In 2018, a major international summit on the role of civil society was held in Canada. It brought together representatives from all G7 member states and the European Union.
The purpose was to discuss ways to create a fairer and more sustainable world.
At the summit, a wide array of civil society groups were recognized for ways they can help reach that goal—labour unions, NGOs, community groups, charitable organizations, professional associations, etc.
One important group that was not mentioned was the faith community.
Not one speaker, presenter or panelist was from a faith group, and the subject of religion didn’t come up once.
In a conversation after the summit, an organizer told me the idea of including faith leaders never came up in the planning. In retrospect, he acknowledged this was an oversight.
I agree. By not including anyone from the faith community, or discussing the role religion plays in civil society, the summit missed hearing from one of the largest and most influential civil society groups in Canada.
We normally don’t think of religion as a civil society group. But it is. It brings people together for a common purpose beyond worship services. They meet to volunteer, raise funds for community needs, and campaign for causes they believe.
Not only that, on any given weekend, as many as four million Canadians from different faith groups participate in worship services—more than for any other activity.
At those services they hear about, pray for and raise funds for their communities, for people across Canada and around the world.
But so what? Canada is a very secular country, after all. Attendance at and affiliation with religious groups is dropping. Why should it be included in a discussion about the role of civil society?
I can think of at least four reasons.
- Organized religion is one of the major gateways to participation in civil society. Whether its learning about and praying for local, national or world needs, volunteering, learning leadership skills, or campaigning for issues people care about, faith community members find doorways to involvement in civil society.
- The charitable sector depends on religious people—people who give the most and give the most often. Religiosity is one of the main drivers of charitable giving and volunteering in Canada. As I tell friends who tell me they don’t care if all the places of worship close:
You’ll miss us when we are gone.
- Religion plays a key role in international development. We saw that in Afghanistan, where was an impediment to girls getting an education.In other places, if the local religious leaders don’t support a project, it won’t happen.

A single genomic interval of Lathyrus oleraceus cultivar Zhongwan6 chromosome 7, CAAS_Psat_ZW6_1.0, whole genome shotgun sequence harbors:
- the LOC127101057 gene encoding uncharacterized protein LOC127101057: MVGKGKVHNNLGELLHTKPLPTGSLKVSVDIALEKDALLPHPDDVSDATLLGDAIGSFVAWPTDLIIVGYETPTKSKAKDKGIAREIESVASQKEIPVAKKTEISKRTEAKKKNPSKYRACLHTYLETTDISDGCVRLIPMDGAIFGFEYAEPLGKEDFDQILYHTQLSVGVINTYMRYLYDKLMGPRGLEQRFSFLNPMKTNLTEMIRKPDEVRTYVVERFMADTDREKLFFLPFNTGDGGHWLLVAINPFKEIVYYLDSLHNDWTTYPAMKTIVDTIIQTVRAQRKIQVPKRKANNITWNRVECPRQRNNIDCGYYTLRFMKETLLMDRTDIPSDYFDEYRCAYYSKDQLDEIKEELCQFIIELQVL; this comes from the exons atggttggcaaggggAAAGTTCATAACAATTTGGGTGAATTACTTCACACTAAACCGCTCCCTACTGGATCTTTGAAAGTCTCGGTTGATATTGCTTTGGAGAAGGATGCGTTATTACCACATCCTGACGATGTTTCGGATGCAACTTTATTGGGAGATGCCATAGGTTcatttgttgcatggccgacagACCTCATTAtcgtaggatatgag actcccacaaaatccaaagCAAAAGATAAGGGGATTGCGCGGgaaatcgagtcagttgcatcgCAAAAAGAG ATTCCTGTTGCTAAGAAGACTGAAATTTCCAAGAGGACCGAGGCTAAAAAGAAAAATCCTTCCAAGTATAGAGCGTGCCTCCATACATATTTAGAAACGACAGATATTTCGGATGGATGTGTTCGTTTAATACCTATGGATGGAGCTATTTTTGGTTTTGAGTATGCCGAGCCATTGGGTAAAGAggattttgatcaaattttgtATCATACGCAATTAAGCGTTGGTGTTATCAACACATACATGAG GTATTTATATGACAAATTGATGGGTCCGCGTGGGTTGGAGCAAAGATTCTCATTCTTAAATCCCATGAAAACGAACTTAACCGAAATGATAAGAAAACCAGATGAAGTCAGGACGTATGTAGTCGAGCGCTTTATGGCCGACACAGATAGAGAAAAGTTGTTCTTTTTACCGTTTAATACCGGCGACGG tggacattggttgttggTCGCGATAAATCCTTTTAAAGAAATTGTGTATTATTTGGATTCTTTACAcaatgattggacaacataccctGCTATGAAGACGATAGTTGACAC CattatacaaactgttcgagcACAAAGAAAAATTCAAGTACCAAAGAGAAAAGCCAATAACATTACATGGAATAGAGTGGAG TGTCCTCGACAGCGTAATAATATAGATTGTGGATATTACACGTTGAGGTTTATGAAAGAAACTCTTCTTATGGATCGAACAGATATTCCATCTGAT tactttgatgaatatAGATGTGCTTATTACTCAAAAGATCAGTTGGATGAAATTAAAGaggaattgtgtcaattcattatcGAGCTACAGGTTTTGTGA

- Religion is a key economic force in Canada. It’s called the Halo effect, which estimates that faith groups provide over $18 billion of social, spiritual and communal benefits and service to Canadian towns and cities every year.
One example of how faith groups can be utilized to address a major issue is the Alliance of Religion and Conservation in the United Kingdom.
According to the Salt Lake Tribune, The Alliance dates back to 1985, when Prince Philip asked environmentalist, theologian and interfaith leader Martin Palmer what faith groups could do to address climate change.
The Prince was frustrated by the lack of progress on the issue. He told Palmer
If the future of the planet has to do with data and information, we’d have changed it by now. We’d be saving the planet. We’re not because we’re not actually touching hearts or minds at all.
So the Prince asked Palmer to bring together leaders of five of the world’s major faiths (Buddhism, Christianity, Hinduism, Judaism and Islam) and the leading international environmental organizations in that country.
The result was the Alliance which, until it closed in 2019, was, according to Palmer,
the largest conservation effort in the world.
I wonder what would happen if the Federal government, or provincial governments, brought faith groups to the table in Canada so they could help address pressing issues facing this country today? Things like homelessness, poverty, hunger, mental health and addictions and, yes, climate change.
There are no quick fixes to any of those challenges, but maybe it’s worth a try.
IARJ member John Longhurst is a faith reporter and columnist at the Winnipeg Free Press in Canada